Monday, June 17, 2013

Anatomy of a Runaway

The extremely spirited horse of Lawrence J. Hummel, who lives on North street, opposite St. Joseph’s academy, became frightened at escaping steam from the boiler of the plating works in Conger block, last evening, about eight o’clock, and succeeding in stringing the occupants of the carriage all along Maumee street and almost killing the driver.
Mr. Hummel was driving south on Broad street, the horse hitched to a two seated buggy, the rear seat of which had been removed. He had in the buggy with him his two younger sons, Otto and Arthur. When the horse started he turned the corner west on Maumee street, and Mr. Hummel immediately lost control. Just in front of the Star laundry Mr. Hummel was pitched out head first, and struck with terrible force on the cobble stone pavement. The younger son, Arthur, aged 12, rolled out the back end of the carriage, but Otto, aged 14, was served similar to his father and struck on his head on the pavement, just in front of the Spalding homestead. The horse continued on its way at break neck speed, and attempted to make the turn south on Main street. He was going at such speed, however, that he slipped and fell, sliding on the sidewalk and stricking [sic] with such terrible force against the Hart & Shaw corner, within a few inches of the big plate glass window on the Main street side of that store. The buggy was overturned in a bad mess, and the animal cut and bruised terribly. He attempted to rise and start again, but was soon in the hands of men who could handle him.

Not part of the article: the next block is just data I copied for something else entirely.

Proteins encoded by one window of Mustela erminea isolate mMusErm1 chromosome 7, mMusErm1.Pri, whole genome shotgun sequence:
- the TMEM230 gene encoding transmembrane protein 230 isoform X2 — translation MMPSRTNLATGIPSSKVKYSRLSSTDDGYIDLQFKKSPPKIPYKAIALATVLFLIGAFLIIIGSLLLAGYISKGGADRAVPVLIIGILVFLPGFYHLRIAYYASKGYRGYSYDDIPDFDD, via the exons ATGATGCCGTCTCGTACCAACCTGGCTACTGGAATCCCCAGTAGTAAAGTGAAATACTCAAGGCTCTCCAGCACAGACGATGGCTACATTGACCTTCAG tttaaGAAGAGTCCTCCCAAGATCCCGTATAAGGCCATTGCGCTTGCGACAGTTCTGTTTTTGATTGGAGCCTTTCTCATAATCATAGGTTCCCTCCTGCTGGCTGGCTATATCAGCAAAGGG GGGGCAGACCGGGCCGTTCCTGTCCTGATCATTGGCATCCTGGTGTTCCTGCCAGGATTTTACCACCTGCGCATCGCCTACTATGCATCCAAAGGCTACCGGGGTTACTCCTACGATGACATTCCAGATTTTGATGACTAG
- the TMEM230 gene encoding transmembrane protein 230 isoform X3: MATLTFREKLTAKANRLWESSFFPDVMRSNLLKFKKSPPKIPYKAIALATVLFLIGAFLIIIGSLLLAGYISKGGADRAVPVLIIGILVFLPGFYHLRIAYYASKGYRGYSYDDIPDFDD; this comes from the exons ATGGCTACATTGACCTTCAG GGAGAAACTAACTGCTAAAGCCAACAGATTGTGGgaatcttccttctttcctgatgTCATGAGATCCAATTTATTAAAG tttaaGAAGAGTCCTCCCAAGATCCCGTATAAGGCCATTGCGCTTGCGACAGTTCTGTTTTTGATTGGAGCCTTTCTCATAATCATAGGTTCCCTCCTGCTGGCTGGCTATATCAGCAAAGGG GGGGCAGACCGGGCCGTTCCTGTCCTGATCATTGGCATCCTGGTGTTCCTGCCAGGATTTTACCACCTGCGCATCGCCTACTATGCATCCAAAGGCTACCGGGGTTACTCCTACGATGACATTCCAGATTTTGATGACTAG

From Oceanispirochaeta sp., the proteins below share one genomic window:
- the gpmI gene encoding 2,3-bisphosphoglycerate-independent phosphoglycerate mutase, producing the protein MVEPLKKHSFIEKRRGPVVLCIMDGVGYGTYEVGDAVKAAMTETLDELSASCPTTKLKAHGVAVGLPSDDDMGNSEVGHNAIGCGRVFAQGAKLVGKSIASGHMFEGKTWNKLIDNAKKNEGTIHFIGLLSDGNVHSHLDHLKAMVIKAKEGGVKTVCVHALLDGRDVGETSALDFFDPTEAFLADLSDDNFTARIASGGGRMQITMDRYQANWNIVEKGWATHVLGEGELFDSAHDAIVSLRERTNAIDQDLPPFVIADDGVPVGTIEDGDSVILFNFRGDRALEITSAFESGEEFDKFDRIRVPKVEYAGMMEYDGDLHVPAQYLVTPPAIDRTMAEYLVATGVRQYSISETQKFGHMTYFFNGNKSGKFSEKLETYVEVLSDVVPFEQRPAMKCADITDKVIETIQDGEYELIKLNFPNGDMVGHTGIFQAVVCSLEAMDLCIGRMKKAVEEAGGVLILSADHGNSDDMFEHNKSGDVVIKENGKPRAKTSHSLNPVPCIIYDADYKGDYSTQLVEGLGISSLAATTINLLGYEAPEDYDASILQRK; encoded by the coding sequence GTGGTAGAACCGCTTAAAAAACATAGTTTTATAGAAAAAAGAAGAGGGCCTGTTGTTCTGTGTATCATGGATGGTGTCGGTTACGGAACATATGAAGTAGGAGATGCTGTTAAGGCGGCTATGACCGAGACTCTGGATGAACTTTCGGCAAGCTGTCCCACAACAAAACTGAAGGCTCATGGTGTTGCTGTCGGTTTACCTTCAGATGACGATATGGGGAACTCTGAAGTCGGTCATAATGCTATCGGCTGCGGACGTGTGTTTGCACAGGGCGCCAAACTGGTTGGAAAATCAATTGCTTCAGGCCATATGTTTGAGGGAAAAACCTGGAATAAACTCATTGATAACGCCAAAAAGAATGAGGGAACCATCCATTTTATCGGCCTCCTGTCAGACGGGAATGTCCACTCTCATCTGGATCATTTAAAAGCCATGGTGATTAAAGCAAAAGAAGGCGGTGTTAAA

Mr. Hummel, who is a man 54 years of age, was dangerously injured. There were several bad cuts on his scalp and very serious concussion of the brain. He was taken into the laundry office, where another of his sons is employed, and from there conveyed to the office of Dr. Williams, close by. The doctor was out, but Dr. W. E. Jewett and Dr. N. R. Morden were soon there, and rendered the necessary help, Mr. Hummel was conveyed home by Dr. Morden, in the doctor’s carriage, and remained unconscious until 3 o’clock in the morning. After that he revived, and is resting easy at this writing, although the concussion is dangerous, He bled profusely, and the office of Dr. Williams looked as if a horrible murder had been committed there.
The boys were picked up and taken into the office of Mr. Maples’ hotel. Senator Rorick picked up Otto, the one more seriously injured, and carried him in his arms as tenderly as a mother. Dr. Williams and Dr. W. E. Jewett, jr., were found and took charge of the two boys.
It was found that Otto had a gash six inches long on the back of the head, which stripped the scalp to the bone. Some of the scalp had been ground into pieces and destroyed so that it had to be cut away. There was also a slight depression of the skull, and altogether the boy’s case looks as serious as that of his father. He was taken to his home in Conklin’s ambulance, and is resting easy to-day.
The younger boy was suffering more from the shock than the actual injuries, but he was considerably bruised up.
This is the third time their horse has run away and injured the occupants of the buggy. He once took a run on West Maumee street, throwing out one other member of the family, and quite seriously injuring him. He also took a turn on Frank street a short time ago, and made a bad mess of the wagon.
The excitement last evening was intense. A crowd gathered about Dr. Williams’ office, and the office of the hotel would number 500 or more.
Source: The Evening Telegram, Adrian (Lenawee) Michigan, Thursday, May 6, 1897, page 2, accessed at the State Library of Michigan, Lansing, Michigan.
There are so many things to analyze and discuss in this article, which will be the topics of future posts. For now, take away the knowledge that Lawrence J. Hummel was my great-great-great-grandfather.

© 2013 Sally Knudsen